If you want a signed version you can get a build from
It supports many interfaces, such as Perl, Tcl, Lua, Python and Ruby.There are also 64bit versions which only run on 64 bit MS-Windows and use alot more memory, but is compatible with 64 bit plugins.
You can also get a nightly build from there with the most recent improvements,with a small risk that something is broken.

Since there are so many different versions of MS operating systems, there areseveral versions of Vim for them.
For Vim 5.x, Vim 6.x and Vim 7 look inthe pc directory (ftp).

Self-installing executable gvim##.exe gvim82.exe (ftp)
For Vim 6 and later. This includes a GUI versionof Vim - with many features and OLE support - and all the runtime files.It works well on MS-Windows 95/98/ME/NT/2000/XP/Vista/7.Use this if you have enough disk space and memory. It's the simplest way tostart using Vim on the PC. The installer allows you to skip the parts youdon't want.
For Vim 6.3 and later it also includes a console version, both for MS-Windows 95/98/ME and MS-Windows NT/2000/XP/Vista/7. The installer automatically selects the right one.
Runtime files vim##rt.zip vim82rt.zip (ftp)
For all the following binary versions you need this runtime archive, whichincludes the documentation, syntax files, etc. Always get this, unless youuse the self-installing executable.

There are three versions that run as an MS-Windows application. These providemenus, scrollbars and a toolbar.

GUI executable gvim##.zip gvim82.zip (ftp)
This is the 'normal' GUI version.
OLE GUI executable gvim##ole.zip gvim82ole.zip (ftp)
A GUI version with OLE support. This offers a few extra features,such as integration with Visual Developer Studio. But it uses quite a bitmore memory.
There are three versions that run on MS-DOS or in a console window inMS-Windows:
Win32 console executable vim##w32.zip vim82w32.zip (ftp)
The Win32 console version works well on MS-Windows NT/2000/XP/Vista/7. It supports long file names and is compiled with 'big' features. It does not runperfectly well on MS-Windows 95/98/ME, especially when resizing the consolewindow (this may crash MS-Windows..).
32 bit DOS executable vim##d32.zip vim73_46d32.zip (ftp)
The 32 bit DOS version works well on MS-Windows 95/98/ME. It requires a DPMImanager, which needs to be installed on MS-DOS. MS-Windows already has one.It supports long file names, but NOT on MS-Windows NT/2000/XP/Vista/7. It is compiled with 'big' features.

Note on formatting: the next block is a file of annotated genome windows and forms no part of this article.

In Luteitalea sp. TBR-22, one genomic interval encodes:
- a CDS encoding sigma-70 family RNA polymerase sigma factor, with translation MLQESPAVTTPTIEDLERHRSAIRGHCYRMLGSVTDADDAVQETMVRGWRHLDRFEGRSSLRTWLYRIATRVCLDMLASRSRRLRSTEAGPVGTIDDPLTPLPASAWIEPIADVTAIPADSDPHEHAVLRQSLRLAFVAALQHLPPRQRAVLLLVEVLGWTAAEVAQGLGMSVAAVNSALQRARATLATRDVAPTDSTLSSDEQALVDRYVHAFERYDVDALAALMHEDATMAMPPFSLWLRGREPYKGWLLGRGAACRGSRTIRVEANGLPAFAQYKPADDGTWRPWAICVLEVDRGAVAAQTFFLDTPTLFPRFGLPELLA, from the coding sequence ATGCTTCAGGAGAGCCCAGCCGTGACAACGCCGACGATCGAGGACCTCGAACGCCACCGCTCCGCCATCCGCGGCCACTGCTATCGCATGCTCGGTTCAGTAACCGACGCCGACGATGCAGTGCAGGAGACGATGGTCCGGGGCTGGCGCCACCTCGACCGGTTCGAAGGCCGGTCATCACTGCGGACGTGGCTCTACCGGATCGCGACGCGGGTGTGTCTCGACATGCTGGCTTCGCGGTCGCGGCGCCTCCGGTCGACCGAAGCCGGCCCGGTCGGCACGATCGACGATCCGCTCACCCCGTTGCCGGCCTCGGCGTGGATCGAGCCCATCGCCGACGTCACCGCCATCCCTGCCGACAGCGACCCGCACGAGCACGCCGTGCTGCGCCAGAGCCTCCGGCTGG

Not available for 7.4 and later.
16 bit DOS executable vim##d16.zip vim71d16.zip (ftp)
The 16 bit DOS version is the only one that runs on old MS-DOS systems. Onlyuse this if you are really desparate, because it excludes many useful features(such as syntax highlighting and long file names) and quickly runs out ofmemory.
The last version available is 7.1. Version 7.2 and later are too big to fit in the DOS memory model.
There are a few extra files:
iconv librarylibiconv
A library used for converting character sets.Put 'iconv.dll' in the same directory as gvim.exe to be able to edit files inmany encodings. You can find the dll file in the bin directory of the'libiconv-win32' archive.
newer intl librarylibintl
The included libintl.dll does not support encoding conversion.If you have installed the iconv library, as mentioned above, you can install agettext library that uses it.Get 'intl.dll' from the bin directory in the gettext-win32 archive and store itas 'libintl.dll' in the same directory as gvim.exe, overwriting the filethat may already be there.
PC sources vim##src.zip vim82src.zip (ftp)
The source files, packed for the PC. This only includes the files needed onthe PC, not for other systems. The files are in dos format CR-LF.
PC debug files gvim##.pdb gvim82.pdb (ftp) gvim##ole.pdb gvim82ole.pdb (ftp) vim##w32.pdb vim80w32.pdb (ftp)
When you notice a bug or a crash in Vim these files can be used to help tracing down the problem. In Vim 7 do ':help debug-win32' to see how.
PC translations vim##lang.zip vim72lang.zip (ftp)
Only for 7.2 and earlier, for 7.3 and later these are included in the 'rt' archive.Translated messages and menu files, packed for the PC. Use this to seenon-English menus. The messages are only translated when the libintl.dlllibrary is installed.
Windows 3.1 GUI executable gvim##w16.zip and gvim##m16.zip
These are GUI versions for 16 bit windows (Windows 3.1). The 'w16' has manyfeatures, 'm16' has few features (for when you're short on memory).
The files ending in '.zip' can be unpacked with any unzip program.Make sure you unpack them all in the same directory!

Alternate distributions

Yongwei's build